Off to a show ‘The latest from Charlotte Popescu and her chickens’

Hamis, my son, at Mid Somerset Show

Hamis, my son, at Mid Somerset Show - Credit: Archant

Jodie and her chicks prove a hit with the children

Phillippe Wilson, show judge, with Matt Clifton who won 'Best in Show'

Phillippe Wilson, show judge, with Matt Clifton who won 'Best in Show' - Credit: Archant

In last month’s Your Chickens I wrote about my hen and chicks from the market. Jodie and her chicks came with me to the Mid Somerset Show and were a great success. My son, Hamish, came too and was a much needed asset. We set up in the Poultry Tent and were in constant demand with lots of young people wanting to hold Jodie’s chicks and Hamish did a sterling job managing this while I displayed my books and talked to the general public about the joys of keeping chickens.

An informal poultry show was taking place and all sorts of birds were being shown including hybrids, pure breeds and ducks. Those who entered their birds were a mixture of hobby breeders including a number of youngsters as well as established show breeders. The best in show was a Yokohama, owned by Matt Clifton. He specialises in long tails and game breeds. His black-red Yokohama won because it was an excellent example of the breed with a length of tail rarely seen.

The Yokohama

TOGTHERNESS: Jodie and one of her chicks

TOGTHERNESS: Jodie and one of her chicks - Credit: Archant

This is a Japanese game-type breed. The cockerels have very long tails with the longest recorded being 20 feet. Hens are light-looking with small heads; they are not good layers and eggs are whitish. Yokohama can be black-red, golden or silver duckwing, red-saddled or white.

The girls take a break

Egg production has fallen back dramatically due to hens going into moult and taking a well earned break. However amongst my flock I get some good layers who will go into moult late in the season, even sometimes in mid-winter. With any luck a few of the early moulters will, after renewing their feathers, lay a few eggs over winter such as my speckled Sussex and a few of my Maranses.

A hen's beak is both sharp and sensitive

A hen's beak is both sharp and sensitive - Credit: Archant

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Too many cockerels

I now fear that my black-red Araucana is a cockerel which is devastating as it was the only one that hatched and survived out of three. Likewise my wonderful Fayoumi has turned into a cockerel! I tried breeding Fayoumis a few years back and got three cockerels so luck doesn’t seem to be on my side. I will now have to wait until next year and try again for a Fayoumi hen.

Charlotte shares a tip

The tip of a hen’s beak is sensitive and tends to be quite sharp; it is important in foraging when pecking the growing tips of grass and pulling worms and other grubs from the earth. An interesting fact is that with yellow skinned hens such as Rhode Island Reds or Welsummers, the yellowness is stored in the beaks as well as the legs and skin. This yellowness (xanthophylls) gradually fades as it used to help makes the yolks of the hen’s eggs lovely and yellow. If you have hens that are confined sometimes the upper beak can grow overlong and you may need to cut it just a little - the bit that needs to be cut back is usually an obvious lighter colour. You can snip it off with a pair of dog nail clippers. Beak tipping is different and is a commercial practice carried out on caged hens as well as some free range flocks. An infra red light is used on the tip of the beak and the procedure is carried out on day-old chicks. The top beak is therefore shortened leaving the bottom beak sticking out. This procedure is carried out to stop intensively-reared hens from pecking and harming each other. The beak does not grow back and remains blunted.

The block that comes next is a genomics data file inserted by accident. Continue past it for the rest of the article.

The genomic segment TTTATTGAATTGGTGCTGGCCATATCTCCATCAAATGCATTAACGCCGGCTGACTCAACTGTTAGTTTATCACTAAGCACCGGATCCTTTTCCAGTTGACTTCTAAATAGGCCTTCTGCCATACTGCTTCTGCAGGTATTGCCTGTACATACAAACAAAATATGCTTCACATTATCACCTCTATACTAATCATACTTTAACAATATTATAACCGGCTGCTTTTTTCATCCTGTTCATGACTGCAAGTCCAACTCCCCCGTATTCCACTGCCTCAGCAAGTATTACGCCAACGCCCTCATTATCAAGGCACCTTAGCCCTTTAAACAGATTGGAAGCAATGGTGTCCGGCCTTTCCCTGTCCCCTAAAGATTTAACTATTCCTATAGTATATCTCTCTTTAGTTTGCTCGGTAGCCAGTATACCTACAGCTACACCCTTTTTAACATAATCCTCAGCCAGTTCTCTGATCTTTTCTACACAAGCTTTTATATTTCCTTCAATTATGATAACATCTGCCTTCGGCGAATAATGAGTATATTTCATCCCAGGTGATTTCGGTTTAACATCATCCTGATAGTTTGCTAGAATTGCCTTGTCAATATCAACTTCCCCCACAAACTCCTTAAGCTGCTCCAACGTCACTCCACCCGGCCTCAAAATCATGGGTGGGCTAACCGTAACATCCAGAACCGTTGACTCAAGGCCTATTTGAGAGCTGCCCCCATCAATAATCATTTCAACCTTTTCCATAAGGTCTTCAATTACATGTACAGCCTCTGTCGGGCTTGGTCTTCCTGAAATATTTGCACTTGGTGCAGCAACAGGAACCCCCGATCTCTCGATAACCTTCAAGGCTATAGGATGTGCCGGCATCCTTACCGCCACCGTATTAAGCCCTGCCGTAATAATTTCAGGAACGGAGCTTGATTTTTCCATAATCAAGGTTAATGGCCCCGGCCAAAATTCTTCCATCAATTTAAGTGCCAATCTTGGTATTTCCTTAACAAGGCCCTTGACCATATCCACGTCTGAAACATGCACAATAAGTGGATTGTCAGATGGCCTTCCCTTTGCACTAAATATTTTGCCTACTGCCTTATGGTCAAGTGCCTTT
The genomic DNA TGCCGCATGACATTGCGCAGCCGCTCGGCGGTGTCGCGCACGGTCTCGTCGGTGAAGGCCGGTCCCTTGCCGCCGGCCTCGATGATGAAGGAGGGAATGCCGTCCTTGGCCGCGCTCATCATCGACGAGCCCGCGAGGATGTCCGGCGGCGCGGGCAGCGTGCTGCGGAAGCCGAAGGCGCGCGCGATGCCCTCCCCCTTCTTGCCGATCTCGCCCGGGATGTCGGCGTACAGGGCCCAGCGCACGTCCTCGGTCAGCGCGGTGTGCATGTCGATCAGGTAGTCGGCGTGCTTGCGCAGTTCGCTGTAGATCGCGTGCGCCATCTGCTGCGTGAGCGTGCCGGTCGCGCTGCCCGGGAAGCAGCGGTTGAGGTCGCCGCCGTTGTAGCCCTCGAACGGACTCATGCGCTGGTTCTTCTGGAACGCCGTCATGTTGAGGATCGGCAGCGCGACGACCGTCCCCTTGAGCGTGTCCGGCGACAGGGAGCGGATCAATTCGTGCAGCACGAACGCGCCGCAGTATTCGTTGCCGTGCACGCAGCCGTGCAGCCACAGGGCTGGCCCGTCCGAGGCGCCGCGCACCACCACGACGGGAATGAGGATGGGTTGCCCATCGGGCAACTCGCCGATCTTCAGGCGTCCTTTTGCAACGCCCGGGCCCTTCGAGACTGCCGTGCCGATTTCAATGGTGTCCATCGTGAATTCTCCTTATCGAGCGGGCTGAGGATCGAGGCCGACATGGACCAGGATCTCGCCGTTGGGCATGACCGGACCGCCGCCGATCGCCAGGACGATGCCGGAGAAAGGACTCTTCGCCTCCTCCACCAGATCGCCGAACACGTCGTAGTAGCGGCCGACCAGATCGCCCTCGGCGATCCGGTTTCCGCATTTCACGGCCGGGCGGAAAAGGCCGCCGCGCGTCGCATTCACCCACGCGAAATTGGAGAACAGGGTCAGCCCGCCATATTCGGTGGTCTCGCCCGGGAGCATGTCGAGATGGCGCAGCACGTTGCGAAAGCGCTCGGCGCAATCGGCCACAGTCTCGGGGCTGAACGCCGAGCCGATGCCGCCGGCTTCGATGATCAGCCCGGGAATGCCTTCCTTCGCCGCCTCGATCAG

Mircle Mike, the headless chicken

The story of the headless chicken has reared its ugly head again…after 70 years! The BBC has recently revisited the strange story, with Troy Waters, the great grandson of the chicken’s owner, explaining what happened: In 1945 a Wyandotte rooster was living in a backyard in Fruita, Colorado. Mr Olsen was sent out to kill the rooster for dinner. He used an axe to behead the cockerel but the execution did not quite go according to plan. The rooster staggered around but did not die. The next morning the rooster, called Mike, was still alive and Mr Olsen decided to work out a way to feed and water him. He used an eyedropper to give him grain and water. He then took the cockerel to the University of Utah and was told that the axe had missed the jugular vein and a clot had prevented Mike from bleeding to death. Although most of his head was now missing, most of his brain stem and one ear had been left on his body. Mike lived for 18 months, growing in size and weight to about 4 kgs was taken on tour and people paid to see him. Then one night Mike started choking, and Olsen did not have his eyedropper to clear his oesophagus, so was unable to save him. Mike’s life is still celebrated in an annual festival held in May in Fruita. Dr Tom Smulders, a chicken expert at the Centre of Behaviour and Evolution, Newcastle University thinks that it is strange Mike did not bleed to death. However existing without a head is possible because most of a chicken’s brain is at the back of the skull (thought to be the brain stem 70 years ago) and he estimates that 80% of his brain by mass including the parts that control the body, heart rate etc remained untouched. The axe cut off his beak, face, eyes and an ear but that was all.

Troy Waters thinks that Mr Olsen tried to replicate this same result producing another headless chicken but never managed it; others tried too without success!